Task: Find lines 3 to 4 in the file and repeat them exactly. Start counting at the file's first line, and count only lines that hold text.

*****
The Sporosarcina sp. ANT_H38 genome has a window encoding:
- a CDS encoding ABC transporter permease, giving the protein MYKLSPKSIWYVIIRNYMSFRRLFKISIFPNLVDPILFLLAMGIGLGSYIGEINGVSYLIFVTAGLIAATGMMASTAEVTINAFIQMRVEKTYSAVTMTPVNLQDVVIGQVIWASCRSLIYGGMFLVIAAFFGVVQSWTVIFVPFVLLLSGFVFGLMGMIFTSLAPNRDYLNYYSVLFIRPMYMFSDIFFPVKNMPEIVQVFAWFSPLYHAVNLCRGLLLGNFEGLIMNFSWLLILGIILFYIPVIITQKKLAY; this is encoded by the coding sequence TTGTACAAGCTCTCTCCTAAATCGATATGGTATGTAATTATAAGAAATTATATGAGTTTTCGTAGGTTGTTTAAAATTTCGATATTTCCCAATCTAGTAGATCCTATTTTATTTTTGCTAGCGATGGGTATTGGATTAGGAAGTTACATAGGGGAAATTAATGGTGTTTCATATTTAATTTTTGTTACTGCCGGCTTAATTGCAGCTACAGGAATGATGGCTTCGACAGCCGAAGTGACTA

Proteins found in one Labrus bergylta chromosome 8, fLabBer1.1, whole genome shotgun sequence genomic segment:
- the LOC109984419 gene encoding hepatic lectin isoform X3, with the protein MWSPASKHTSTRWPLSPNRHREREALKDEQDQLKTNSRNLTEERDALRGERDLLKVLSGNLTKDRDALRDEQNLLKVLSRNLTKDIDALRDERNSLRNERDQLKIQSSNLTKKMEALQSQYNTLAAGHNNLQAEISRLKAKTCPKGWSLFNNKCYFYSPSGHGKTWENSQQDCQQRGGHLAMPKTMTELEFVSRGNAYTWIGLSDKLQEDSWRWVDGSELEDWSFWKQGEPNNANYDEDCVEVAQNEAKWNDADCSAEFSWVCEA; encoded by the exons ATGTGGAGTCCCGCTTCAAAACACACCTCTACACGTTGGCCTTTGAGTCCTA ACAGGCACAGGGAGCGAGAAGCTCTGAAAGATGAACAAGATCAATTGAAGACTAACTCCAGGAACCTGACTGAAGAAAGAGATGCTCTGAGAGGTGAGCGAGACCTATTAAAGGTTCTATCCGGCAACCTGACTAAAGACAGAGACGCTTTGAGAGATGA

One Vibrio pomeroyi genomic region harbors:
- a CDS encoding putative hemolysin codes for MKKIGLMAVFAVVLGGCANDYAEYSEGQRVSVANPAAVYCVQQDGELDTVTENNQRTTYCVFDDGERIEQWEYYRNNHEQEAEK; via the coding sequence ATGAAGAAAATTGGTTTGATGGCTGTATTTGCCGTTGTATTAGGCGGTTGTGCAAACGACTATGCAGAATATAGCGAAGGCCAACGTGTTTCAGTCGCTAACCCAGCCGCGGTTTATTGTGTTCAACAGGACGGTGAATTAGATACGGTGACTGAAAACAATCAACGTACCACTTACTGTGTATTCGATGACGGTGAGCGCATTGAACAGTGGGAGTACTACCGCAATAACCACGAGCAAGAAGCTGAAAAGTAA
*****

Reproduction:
Proteins found in one Labrus bergylta chromosome 8, fLabBer1.1, whole genome shotgun sequence genomic segment:
- the LOC109984419 gene encoding hepatic lectin isoform X3, with the protein MWSPASKHTSTRWPLSPNRHREREALKDEQDQLKTNSRNLTEERDALRGERDLLKVLSGNLTKDRDALRDEQNLLKVLSRNLTKDIDALRDERNSLRNERDQLKIQSSNLTKKMEALQSQYNTLAAGHNNLQAEISRLKAKTCPKGWSLFNNKCYFYSPSGHGKTWENSQQDCQQRGGHLAMPKTMTELEFVSRGNAYTWIGLSDKLQEDSWRWVDGSELEDWSFWKQGEPNNANYDEDCVEVAQNEAKWNDADCSAEFSWVCEA; encoded by the exons ATGTGGAGTCCCGCTTCAAAACACACCTCTACACGTTGGCCTTTGAGTCCTA ACAGGCACAGGGAGCGAGAAGCTCTGAAAGATGAACAAGATCAATTGAAGACTAACTCCAGGAACCTGACTGAAGAAAGAGATGCTCTGAGAGGTGAGCGAGACCTATTAAAGGTTCTATCCGGCAACCTGACTAAAGACAGAGACGCTTTGAGAGATGA